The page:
In a huge step towards transparency, CMS released data covering $77 billion in Medicare Part B payments in 2012. The information includes over 880,000 distinct health care providers and 6,000 different types of services and procedures, allowing for comparisons by physician, specialty, service/procedure, Medicare payment, and submitted charges. Only procedures that providers performed on more than 10 Medicare patients were included in the data, leaving out over $22 billion of Medicare spending on physician and provider services. This effort by CMS was made possible in 2013, when a federal judge vacated the 1979 injunction won by the American Medical Association (AMA), which prohibited the release of physician-specific Medicare data on the grounds of physician privacy.
Multiple news sources have focused on doctors who received millions in Medicare payments. The AMA has expressed concerns that the raw payments data without proper context could mislead the public. For example, doctors who treat exclusively Medicare patients, treat sicker patients, or perform expensive treatments, are likely to receive more in payments. And in some cases, multiple professionals are allowed to bill under the Medicare number of a single physician.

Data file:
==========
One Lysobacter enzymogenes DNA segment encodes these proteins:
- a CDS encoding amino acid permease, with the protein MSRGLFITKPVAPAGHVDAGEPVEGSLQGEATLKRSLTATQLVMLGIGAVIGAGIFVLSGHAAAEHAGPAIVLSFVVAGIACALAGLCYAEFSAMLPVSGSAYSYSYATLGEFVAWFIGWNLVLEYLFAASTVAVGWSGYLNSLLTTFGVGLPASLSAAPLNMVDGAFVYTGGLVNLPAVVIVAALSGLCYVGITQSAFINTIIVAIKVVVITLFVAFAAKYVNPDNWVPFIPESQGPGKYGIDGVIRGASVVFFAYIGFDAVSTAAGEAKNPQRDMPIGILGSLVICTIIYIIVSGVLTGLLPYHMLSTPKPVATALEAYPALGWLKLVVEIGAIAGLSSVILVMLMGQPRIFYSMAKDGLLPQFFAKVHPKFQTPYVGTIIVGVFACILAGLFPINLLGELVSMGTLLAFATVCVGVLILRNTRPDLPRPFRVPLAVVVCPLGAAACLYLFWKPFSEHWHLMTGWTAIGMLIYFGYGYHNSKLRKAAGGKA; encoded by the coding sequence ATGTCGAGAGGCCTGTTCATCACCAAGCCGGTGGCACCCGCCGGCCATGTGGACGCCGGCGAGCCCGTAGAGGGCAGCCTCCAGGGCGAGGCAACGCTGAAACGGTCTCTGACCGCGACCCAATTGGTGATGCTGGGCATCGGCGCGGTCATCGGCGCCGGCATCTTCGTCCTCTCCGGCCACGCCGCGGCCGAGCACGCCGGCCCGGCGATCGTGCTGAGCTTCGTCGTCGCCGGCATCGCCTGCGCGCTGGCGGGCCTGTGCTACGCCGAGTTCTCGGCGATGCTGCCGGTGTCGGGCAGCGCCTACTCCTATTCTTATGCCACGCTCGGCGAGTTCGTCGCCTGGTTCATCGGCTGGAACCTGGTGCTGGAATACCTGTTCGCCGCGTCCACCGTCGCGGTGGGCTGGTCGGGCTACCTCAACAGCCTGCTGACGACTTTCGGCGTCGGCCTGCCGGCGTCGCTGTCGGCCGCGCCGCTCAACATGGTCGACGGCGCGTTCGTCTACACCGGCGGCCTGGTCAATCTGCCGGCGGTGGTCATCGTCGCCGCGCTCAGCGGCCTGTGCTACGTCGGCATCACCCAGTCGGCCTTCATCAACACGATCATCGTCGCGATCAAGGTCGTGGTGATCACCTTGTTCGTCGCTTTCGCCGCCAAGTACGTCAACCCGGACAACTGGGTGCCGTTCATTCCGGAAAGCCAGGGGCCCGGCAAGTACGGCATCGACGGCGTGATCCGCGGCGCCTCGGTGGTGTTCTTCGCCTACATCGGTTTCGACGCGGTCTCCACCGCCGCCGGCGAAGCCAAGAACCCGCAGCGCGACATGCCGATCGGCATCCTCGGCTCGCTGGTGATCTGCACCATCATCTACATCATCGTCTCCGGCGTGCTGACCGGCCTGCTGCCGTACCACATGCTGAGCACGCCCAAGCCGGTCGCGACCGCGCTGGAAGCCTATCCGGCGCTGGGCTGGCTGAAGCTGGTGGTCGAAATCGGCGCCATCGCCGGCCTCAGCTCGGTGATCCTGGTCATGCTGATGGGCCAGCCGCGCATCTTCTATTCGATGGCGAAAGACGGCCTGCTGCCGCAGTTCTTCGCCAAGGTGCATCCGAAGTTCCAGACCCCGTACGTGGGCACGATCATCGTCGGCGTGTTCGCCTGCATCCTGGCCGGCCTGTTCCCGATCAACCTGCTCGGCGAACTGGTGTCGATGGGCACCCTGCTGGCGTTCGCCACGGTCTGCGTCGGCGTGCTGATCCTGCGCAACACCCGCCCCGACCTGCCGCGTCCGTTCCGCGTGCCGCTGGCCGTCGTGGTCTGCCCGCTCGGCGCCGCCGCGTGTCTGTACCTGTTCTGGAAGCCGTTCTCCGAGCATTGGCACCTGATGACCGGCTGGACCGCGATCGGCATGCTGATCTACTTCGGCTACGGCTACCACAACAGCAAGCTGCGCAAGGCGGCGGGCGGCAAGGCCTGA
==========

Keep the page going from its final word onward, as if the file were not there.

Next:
Nevertheless, the new data enables consumers the unprecedented ability to research and compare physicians, and helps watchdog organizations research fraud, The Wall Street Journal has launched a tool where users can search through the data by provider, name, specialty, and location.